Facing the necessary need to increase the sustainability of agriculture, several programs were implemented to encourage an environmental transition while taking into account the needs and constraints of farmers and the different agricultural industries. As part of this, the ROSE Challenge, a large call for projects, was launched in 2017. The goal: Mobilize researchers and private actors to identify innovative solutions in controlling weeds and thus reduce the use of herbicides.
Issued in 2015, the Agriculture-Innovation 2025 Plan already underlined the importance of putting technologies and innovative tools at the service of agriculture to rise to the environmental challenge. Following the same logic, the Ecophyto II plan committed to reduce the use of phytosanitary products by 50% by 2025.
In this context, the French Ministry of Agriculture opened a call for projects titled the ROSE Challenge. Promoted in partnership with the Ministry of Research and the National Research Agency, this call for projects concerns a specific problem: weeding the space between plants of the same row.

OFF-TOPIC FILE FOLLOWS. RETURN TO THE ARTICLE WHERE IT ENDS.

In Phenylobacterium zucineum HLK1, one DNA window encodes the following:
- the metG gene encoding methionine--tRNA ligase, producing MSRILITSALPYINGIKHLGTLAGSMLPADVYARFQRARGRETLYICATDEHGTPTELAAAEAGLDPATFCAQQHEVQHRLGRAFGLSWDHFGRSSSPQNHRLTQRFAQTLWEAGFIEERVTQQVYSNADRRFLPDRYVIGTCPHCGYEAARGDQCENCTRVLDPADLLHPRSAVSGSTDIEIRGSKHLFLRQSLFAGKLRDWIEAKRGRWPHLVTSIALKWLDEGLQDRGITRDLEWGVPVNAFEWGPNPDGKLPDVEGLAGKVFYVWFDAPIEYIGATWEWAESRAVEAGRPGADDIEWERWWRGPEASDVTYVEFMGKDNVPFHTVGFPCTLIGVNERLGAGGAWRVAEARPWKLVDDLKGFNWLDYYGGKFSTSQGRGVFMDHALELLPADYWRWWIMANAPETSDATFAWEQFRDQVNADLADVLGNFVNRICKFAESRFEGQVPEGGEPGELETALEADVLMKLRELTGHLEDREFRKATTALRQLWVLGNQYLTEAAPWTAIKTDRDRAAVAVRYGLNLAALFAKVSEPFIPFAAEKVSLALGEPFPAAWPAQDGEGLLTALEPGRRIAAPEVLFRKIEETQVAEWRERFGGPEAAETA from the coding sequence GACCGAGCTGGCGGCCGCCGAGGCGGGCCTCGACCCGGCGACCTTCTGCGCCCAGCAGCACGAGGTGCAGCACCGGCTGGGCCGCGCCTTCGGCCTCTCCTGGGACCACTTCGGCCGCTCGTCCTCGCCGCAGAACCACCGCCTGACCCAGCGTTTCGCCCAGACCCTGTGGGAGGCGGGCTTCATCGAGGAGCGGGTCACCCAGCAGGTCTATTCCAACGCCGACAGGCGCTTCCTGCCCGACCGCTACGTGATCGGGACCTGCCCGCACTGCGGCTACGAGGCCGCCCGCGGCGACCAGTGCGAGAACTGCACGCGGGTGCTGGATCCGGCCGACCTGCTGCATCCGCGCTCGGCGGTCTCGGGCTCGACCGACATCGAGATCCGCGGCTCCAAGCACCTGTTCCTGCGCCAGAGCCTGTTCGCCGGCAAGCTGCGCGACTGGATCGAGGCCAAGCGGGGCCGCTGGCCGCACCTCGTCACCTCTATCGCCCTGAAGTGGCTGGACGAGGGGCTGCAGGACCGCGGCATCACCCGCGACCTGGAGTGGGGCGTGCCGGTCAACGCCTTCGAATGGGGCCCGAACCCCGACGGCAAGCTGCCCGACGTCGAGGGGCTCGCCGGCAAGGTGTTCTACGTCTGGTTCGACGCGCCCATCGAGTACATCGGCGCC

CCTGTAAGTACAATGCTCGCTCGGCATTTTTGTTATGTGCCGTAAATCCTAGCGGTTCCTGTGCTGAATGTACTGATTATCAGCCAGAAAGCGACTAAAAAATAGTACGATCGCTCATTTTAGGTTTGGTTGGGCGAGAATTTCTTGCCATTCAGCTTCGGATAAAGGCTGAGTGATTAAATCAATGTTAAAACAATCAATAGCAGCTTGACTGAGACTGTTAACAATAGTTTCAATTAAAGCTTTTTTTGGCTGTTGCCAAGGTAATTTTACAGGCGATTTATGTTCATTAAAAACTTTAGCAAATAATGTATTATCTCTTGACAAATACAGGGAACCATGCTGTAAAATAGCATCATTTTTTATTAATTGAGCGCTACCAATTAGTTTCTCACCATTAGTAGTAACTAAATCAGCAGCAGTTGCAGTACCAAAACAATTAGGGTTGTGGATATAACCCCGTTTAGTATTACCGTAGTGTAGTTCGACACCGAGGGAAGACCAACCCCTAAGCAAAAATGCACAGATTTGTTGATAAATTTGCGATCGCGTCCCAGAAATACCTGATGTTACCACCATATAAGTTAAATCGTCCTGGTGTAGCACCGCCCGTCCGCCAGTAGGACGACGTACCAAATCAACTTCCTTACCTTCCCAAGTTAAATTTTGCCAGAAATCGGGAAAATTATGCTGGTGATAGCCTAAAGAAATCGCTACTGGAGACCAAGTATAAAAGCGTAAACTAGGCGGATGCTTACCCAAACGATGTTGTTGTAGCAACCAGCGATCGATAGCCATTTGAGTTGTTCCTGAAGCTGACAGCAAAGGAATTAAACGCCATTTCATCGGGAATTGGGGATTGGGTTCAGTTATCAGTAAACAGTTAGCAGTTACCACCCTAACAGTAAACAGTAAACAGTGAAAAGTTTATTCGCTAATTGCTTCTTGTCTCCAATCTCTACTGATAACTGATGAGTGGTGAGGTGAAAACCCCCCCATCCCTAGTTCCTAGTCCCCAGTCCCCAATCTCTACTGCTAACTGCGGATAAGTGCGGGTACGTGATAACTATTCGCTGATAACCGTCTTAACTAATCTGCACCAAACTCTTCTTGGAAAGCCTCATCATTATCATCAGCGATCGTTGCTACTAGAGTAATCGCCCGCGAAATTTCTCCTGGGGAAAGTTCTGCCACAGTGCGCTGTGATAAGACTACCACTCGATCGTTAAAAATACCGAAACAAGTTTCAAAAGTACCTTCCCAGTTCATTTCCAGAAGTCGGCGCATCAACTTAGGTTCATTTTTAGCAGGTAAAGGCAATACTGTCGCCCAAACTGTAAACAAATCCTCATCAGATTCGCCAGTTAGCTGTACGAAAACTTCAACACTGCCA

As herbicides represent 40% of the phytopharmaceutical products used and are the primary pesticides responsible for water contamination, the ROSE Challenge thus encourages the use of scientific advances such as captors, modelling, robotics, and their combination to advance the entirety of the weeding chain, from observation and detection of weeds to the weeding itself. In the long term, it’s the reduction in herbicide use that is being sought.
To meet this challenge, the ROSE Challenge hoped to encourage the emergence of interdisciplinary teams and to encourage the teams to compare their ideas, approaches and work. These teams came up with various different potential solutions to this problem. For example, the WeedElec project proposed an alternative to widespread herbicide use through a combination of a drone to detect weeds coupled with a robotic solution on the ground that carried out the weeding process.